The Cambridge Modern History - Vol. 2

By A. W. Ward; G. W. Prothero et al. | Go to book overview

CHAPTER V.
NATIONAL OPPOSITION TO ROME IN GERMANY.

THROUGH all the political and religious confusion, which distracted Germany during the period from the Diet of Worms to the Peasants' War, there runs one thread which gives to the story at least a semblance of unity; and that is the attempt and failure of a central government to keep the nation together on the path towards a practical reform in Church and in State. The reform was no less imperative than the obstacles to it were formidable. Germany was little more than a geographical expression, and a vague one withal; it was not a State, it could hardly be called a nation, so deep were its class divisions. Horizontal as well as vertical lines traversed it in every part, and its social strata were no more fused into one nation than its political sections were welded into one organised State. Rival ambitions and conflicting interests might set Prince against Prince, knight against knight, and town against town, but deeper antagonisms ranged knights against Princes and cities, or cities against Princes and knights; they might all conspire against Caesar, or the peasant might rise up against them. Imperial authority was an ineffective shadow brooding over the troubled waters and unable to still the storm. Separatism in every variety of permutation and combination was erected into a principle, and on it was based the Germanic political system.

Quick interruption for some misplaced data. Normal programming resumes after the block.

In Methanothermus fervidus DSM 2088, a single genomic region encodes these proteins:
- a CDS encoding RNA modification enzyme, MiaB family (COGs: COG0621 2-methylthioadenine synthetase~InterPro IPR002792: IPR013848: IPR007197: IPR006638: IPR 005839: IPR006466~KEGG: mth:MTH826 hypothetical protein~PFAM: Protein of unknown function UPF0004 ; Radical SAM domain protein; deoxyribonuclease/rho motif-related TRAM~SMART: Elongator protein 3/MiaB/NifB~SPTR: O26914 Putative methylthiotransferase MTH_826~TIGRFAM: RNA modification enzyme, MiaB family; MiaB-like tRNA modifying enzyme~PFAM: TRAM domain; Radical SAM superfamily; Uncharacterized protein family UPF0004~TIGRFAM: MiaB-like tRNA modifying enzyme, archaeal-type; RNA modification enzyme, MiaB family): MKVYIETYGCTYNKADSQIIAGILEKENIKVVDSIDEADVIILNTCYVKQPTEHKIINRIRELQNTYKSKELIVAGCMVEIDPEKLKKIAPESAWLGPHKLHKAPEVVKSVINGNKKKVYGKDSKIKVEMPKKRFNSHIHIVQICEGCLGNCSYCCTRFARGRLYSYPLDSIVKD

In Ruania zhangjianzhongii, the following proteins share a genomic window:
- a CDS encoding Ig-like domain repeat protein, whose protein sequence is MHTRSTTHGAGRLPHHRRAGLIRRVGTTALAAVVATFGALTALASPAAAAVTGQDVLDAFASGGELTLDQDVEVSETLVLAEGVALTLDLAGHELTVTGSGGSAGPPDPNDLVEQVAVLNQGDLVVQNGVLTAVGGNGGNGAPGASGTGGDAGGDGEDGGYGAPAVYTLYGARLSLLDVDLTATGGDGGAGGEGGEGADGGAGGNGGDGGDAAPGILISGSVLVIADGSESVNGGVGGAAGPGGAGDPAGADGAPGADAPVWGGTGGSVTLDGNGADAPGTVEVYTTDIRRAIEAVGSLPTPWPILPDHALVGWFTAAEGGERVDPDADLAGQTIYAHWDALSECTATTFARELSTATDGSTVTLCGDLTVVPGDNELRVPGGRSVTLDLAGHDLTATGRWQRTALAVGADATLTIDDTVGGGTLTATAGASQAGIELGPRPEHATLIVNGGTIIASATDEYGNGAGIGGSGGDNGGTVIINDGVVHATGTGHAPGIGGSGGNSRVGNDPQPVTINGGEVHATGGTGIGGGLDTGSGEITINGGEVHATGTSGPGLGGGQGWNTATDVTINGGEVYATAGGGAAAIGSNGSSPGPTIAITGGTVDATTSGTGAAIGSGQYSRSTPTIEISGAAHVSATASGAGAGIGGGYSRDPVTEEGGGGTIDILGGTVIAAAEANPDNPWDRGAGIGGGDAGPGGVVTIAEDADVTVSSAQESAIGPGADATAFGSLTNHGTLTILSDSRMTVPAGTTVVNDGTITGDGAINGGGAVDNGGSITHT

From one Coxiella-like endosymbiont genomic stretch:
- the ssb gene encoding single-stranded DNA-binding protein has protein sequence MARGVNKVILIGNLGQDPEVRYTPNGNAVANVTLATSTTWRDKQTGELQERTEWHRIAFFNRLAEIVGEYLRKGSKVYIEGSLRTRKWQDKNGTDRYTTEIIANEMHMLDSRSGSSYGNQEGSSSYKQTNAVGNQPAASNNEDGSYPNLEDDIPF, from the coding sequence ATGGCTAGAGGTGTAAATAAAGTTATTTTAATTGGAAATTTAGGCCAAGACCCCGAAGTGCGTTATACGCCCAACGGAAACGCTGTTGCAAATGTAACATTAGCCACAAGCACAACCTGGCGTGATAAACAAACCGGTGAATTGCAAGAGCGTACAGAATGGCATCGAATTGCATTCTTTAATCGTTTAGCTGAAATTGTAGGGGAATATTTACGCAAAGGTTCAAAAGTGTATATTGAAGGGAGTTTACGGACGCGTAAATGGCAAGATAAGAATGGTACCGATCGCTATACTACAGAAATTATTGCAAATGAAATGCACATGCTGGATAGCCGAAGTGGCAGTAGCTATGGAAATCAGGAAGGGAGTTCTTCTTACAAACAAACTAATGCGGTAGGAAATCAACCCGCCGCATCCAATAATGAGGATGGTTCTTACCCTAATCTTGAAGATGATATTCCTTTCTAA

Yet this warring concourse of atoms felt once and again a common impulse, and adopted on rare occasions a common line of action. With few exceptions the German people were bent on reform of the Church, and with one voice they welcomed the election of Charles V. Nor for the moment was the hope of political salvation entirely quenched. The efforts of Berthold of Mainz and Frederick of Saxony to evolve order out of the chaos had been foiled by the skill of the Emperor Maximilian, and the advent of Luther had been the signal for a fresh eruption of discord. But the urgency of the need produced a correspondingly strong demand for national unity; and at his election Charles was pledged to renew the attempt to create a national government, to maintain a national judicature, and to pursue a national policy. Un-

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